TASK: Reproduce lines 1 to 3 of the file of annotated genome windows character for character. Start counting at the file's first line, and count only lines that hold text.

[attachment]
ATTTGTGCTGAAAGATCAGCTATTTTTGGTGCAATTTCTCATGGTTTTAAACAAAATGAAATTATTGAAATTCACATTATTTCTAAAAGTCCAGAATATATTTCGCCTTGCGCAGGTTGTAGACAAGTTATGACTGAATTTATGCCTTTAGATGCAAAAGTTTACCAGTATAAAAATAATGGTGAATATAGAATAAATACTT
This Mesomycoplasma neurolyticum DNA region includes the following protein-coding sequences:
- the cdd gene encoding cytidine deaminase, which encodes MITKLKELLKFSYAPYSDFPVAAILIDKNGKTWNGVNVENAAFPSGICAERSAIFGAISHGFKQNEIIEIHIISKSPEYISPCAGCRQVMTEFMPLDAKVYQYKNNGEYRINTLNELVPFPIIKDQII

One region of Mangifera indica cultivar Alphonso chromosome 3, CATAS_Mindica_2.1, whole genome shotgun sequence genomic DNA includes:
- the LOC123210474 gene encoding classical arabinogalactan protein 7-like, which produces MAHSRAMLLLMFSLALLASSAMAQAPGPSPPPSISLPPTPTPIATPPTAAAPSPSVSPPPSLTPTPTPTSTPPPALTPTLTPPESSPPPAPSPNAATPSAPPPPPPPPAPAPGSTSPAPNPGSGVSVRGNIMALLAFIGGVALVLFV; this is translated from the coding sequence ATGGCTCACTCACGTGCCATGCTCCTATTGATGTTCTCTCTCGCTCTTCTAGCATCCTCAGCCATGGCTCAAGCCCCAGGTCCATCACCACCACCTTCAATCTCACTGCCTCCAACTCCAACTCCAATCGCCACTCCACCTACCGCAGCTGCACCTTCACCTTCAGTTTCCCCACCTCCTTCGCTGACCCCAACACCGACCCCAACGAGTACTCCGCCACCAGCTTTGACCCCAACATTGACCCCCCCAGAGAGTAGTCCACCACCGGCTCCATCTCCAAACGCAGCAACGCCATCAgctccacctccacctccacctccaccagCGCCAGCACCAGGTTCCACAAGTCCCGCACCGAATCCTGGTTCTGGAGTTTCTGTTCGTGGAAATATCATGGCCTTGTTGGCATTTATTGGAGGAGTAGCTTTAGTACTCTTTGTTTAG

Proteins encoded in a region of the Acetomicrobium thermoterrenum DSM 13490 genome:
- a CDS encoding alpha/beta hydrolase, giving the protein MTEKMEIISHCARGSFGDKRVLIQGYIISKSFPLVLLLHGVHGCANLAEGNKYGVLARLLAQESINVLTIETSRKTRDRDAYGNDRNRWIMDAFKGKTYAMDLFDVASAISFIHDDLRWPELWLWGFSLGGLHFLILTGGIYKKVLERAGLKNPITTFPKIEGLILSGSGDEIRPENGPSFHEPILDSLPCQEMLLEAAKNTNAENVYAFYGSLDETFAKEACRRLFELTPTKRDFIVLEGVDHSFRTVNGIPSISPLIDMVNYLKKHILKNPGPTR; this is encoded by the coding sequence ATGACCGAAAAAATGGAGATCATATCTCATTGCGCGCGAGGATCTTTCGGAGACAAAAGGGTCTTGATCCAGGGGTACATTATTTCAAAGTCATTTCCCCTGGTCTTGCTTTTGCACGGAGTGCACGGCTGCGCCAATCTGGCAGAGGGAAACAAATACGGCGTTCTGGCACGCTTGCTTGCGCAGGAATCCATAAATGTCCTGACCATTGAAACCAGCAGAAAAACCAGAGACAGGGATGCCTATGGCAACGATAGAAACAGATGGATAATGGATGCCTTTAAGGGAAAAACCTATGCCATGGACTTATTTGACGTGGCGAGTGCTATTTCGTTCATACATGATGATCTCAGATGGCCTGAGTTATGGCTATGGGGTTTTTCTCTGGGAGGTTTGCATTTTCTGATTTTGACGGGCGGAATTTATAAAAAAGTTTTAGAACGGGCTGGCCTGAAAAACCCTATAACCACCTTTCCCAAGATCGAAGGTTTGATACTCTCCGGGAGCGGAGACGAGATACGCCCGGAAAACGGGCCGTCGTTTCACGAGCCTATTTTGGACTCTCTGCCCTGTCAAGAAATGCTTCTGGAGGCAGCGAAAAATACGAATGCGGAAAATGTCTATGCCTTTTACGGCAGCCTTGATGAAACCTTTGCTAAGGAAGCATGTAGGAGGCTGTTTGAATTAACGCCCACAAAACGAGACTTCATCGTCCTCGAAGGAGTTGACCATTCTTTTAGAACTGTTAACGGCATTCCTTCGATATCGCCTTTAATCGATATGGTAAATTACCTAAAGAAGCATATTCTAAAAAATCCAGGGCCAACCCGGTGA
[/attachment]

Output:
ATTTGTGCTGAAAGATCAGCTATTTTTGGTGCAATTTCTCATGGTTTTAAACAAAATGAAATTATTGAAATTCACATTATTTCTAAAAGTCCAGAATATATTTCGCCTTGCGCAGGTTGTAGACAAGTTATGACTGAATTTATGCCTTTAGATGCAAAAGTTTACCAGTATAAAAATAATGGTGAATATAGAATAAATACTT
This Mesomycoplasma neurolyticum DNA region includes the following protein-coding sequences:
- the cdd gene encoding cytidine deaminase, which encodes MITKLKELLKFSYAPYSDFPVAAILIDKNGKTWNGVNVENAAFPSGICAERSAIFGAISHGFKQNEIIEIHIISKSPEYISPCAGCRQVMTEFMPLDAKVYQYKNNGEYRINTLNELVPFPIIKDQII